The opinion of the court was delivered by: Kendall J. Newman United States Magistrate Judge
ORDER AND FINDINGS & RECOMMENDATIONS
Plaintiff is a state prisoner and is proceeding without counsel. Plaintiff seeks relief pursuant to 42 U.S.C. § 1983 and has requested leave to proceed in forma pauperis pursuant to 28 U.S.C. § 1915. This proceeding was referred to this court pursuant to 28 U.S.C. § 636(b)(1) and Local Rule 302.
Plaintiff has submitted a declaration that makes the showing required by 28 U.S.C. § 1915(a). Accordingly, the request to proceed in forma pauperis will be granted. Plaintiff is required to pay the statutory filing fee of $350.00 for this action.
28 U.S.C. §§ 1914(a), 1915(b)(1). By this order, plaintiff will be assessed an initial partial filing fee in accordance with the provisions of 28 U.S.C. § 1915(b)(1). By separate order, the court will direct the appropriate agency to collect the initial partial filing fee from plaintiff's trust account and forward it to the Clerk of the Court. Thereafter, plaintiff will be obligated to make monthly payments of twenty percent of the preceding month's income credited to plaintiff's prison trust account. These payments will be forwarded by the appropriate agency to the Clerk of the Court each time the amount in plaintiff's account exceeds $10.00, until the filing fee is paid in full. 28 U.S.C. § 1915(b)(2).
The court is required to screen complaints brought by prisoners seeking relief against a governmental entity or officer or employee of a governmental entity. 28 U.S.C. § 1915A(a). The court must dismiss a complaint or portion thereof if the prisoner has raised claims that are legally "frivolous or malicious," that fail to state a claim upon which relief may be granted, or that seek monetary relief from a defendant who is immune from such relief.
28 U.S.C. § 1915A(b)(1),(2).
A claim is legally frivolous when it lacks an arguable basis either in law or in fact.
Neitzke v. Williams, 490 U.S. 319, 325 (1989); Franklin v. Murphy, 745 F.2d 1221, 1227-28 (9th Cir. 1984). The court may, therefore, dismiss a claim as frivolous when it is based on an indisputably meritless legal theory or where the factual contentions are clearly baseless. Neitzke, 490 U.S. at 327. The critical inquiry is whether a constitutional claim, however inartfully pleaded, has an arguable legal and factual basis. See Jackson v. Arizona, 885 F.2d 639, 640 (9th Cir. 1989); Franklin, 745 F.2d at 1227.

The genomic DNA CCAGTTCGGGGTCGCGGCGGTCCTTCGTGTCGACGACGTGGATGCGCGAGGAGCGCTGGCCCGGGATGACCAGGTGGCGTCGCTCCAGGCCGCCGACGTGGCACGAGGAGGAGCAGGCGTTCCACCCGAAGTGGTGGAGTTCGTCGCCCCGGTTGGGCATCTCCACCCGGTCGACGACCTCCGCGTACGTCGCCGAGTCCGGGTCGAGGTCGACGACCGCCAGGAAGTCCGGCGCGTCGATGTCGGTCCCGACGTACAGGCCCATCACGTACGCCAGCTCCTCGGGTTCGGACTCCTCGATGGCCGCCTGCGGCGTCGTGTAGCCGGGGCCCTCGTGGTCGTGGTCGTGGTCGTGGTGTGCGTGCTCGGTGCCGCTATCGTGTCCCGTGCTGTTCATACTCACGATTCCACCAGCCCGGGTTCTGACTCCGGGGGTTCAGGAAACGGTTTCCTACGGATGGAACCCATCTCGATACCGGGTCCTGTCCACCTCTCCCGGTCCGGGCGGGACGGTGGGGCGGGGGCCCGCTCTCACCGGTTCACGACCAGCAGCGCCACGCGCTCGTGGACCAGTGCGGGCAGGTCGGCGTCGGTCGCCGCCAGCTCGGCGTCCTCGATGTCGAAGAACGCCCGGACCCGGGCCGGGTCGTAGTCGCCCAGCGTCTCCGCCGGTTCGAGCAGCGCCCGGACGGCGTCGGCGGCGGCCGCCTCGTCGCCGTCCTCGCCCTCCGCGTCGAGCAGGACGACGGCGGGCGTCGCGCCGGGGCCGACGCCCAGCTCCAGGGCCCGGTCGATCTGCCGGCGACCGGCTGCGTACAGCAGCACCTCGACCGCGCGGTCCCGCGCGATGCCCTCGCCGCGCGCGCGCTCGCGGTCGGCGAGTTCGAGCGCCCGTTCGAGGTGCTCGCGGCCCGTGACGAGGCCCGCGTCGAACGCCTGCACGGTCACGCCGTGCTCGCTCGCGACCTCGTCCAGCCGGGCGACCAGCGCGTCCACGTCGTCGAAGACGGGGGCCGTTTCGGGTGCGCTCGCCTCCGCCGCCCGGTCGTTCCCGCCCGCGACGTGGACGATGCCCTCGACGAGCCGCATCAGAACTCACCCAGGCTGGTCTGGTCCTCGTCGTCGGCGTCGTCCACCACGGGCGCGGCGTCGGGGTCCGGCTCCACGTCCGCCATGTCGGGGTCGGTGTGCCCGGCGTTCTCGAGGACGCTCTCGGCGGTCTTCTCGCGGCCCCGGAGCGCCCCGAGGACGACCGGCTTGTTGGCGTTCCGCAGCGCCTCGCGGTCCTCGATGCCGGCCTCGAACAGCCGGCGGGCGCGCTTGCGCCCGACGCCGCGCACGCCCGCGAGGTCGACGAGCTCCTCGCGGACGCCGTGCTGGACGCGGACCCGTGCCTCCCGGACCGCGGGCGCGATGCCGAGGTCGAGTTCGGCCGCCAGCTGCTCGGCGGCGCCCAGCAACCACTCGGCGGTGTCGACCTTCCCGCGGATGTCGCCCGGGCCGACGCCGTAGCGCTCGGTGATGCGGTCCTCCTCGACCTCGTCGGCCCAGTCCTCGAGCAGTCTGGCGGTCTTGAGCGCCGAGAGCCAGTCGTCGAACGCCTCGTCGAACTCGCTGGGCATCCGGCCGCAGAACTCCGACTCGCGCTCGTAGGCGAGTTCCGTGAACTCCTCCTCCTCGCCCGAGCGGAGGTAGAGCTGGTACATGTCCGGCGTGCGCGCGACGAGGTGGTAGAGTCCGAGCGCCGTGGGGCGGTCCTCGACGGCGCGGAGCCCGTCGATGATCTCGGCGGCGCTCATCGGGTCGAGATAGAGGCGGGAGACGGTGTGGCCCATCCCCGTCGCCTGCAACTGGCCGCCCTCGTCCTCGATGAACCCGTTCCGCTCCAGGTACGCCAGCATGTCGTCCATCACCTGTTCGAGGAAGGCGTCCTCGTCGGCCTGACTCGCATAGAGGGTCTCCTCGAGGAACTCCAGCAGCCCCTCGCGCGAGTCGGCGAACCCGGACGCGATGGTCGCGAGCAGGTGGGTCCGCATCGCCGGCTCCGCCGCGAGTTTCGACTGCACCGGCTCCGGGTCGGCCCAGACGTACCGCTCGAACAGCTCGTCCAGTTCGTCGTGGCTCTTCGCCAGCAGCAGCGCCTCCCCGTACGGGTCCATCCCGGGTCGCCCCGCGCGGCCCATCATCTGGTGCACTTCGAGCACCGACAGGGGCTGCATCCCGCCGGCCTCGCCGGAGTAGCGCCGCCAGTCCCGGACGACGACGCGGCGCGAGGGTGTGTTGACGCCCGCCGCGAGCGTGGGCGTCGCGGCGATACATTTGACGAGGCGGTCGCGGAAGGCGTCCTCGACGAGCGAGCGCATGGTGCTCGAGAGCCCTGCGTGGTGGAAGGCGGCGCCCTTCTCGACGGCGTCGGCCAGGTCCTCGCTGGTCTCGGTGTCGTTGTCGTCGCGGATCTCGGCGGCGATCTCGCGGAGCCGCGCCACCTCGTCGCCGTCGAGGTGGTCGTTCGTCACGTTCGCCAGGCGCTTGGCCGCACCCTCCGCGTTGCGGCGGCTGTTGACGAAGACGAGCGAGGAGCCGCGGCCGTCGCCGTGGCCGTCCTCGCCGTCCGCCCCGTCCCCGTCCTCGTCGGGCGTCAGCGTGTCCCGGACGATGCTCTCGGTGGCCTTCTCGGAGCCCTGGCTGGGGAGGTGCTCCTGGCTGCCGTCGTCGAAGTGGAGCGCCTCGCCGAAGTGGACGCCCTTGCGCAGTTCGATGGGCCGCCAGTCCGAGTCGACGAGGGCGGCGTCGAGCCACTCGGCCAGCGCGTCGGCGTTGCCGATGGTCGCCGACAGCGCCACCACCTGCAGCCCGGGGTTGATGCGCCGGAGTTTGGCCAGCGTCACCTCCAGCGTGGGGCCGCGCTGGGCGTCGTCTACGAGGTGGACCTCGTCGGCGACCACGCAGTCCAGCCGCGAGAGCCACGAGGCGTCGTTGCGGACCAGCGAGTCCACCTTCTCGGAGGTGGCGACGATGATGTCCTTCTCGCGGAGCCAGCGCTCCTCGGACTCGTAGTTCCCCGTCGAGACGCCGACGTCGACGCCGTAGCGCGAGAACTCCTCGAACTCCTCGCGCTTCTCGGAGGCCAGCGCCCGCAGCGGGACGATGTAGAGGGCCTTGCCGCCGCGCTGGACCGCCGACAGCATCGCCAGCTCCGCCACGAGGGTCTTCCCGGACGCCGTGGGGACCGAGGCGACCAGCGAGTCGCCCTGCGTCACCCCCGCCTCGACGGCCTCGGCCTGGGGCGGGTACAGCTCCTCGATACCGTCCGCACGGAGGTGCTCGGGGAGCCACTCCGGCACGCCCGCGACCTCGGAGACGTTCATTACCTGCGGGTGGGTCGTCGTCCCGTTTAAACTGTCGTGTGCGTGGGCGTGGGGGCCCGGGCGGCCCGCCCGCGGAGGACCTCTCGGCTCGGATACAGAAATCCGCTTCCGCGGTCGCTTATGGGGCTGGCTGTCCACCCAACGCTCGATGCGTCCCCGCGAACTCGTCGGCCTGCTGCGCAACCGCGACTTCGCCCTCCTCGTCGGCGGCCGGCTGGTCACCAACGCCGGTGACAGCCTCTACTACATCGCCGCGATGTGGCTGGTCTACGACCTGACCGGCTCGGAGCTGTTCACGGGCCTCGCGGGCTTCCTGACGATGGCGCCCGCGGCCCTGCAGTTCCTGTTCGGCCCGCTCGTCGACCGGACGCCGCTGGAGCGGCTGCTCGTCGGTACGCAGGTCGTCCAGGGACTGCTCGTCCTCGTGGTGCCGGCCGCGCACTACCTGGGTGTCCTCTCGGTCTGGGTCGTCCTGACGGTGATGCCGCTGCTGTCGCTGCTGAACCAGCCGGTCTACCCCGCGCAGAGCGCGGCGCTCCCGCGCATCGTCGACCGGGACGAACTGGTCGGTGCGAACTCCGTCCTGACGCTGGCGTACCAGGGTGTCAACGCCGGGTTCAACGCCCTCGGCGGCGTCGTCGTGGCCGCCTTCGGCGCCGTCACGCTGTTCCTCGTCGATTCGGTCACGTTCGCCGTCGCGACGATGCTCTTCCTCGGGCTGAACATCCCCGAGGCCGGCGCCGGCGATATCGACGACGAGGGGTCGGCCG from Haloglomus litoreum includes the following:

Where the running of the statute of limitations is apparent on the face of the complaint, dismissal for failure to state a claim is proper. See Cervantes v. City of San Diego, 5 F.3d 1273, 1276 (9th Cir. 1993). California law determines the applicable statute of limitations in this § 1983 action. See Wilson v. Garcia, 471 U.S. 261 (1985). Until December 31, 2002, the applicable state limitations period was one year. See Jones v. Blanas, 393 F.3d 918, 927 (9th Cir. 2004) (citing Cal. Civ. Proc. Code § 340(3) (West Supp.2002); see also Maldonado v. Harris, 370 F.3d 945, 954-55 (9th Cir. 2004).*fn1 Effective January 1, 2003, the applicable California statute of limitations was extended to two years. See Jones, 393 F.3d at 927 (citing Cal. Civ. Proc. Code § 335.1). California law also tolls for two years the limitations period for inmates "imprisoned on a criminal charge, or in execution under the sentence of a criminal court for a term less than for life." Cal. Civ. Proc. Code § 352.1.*fn2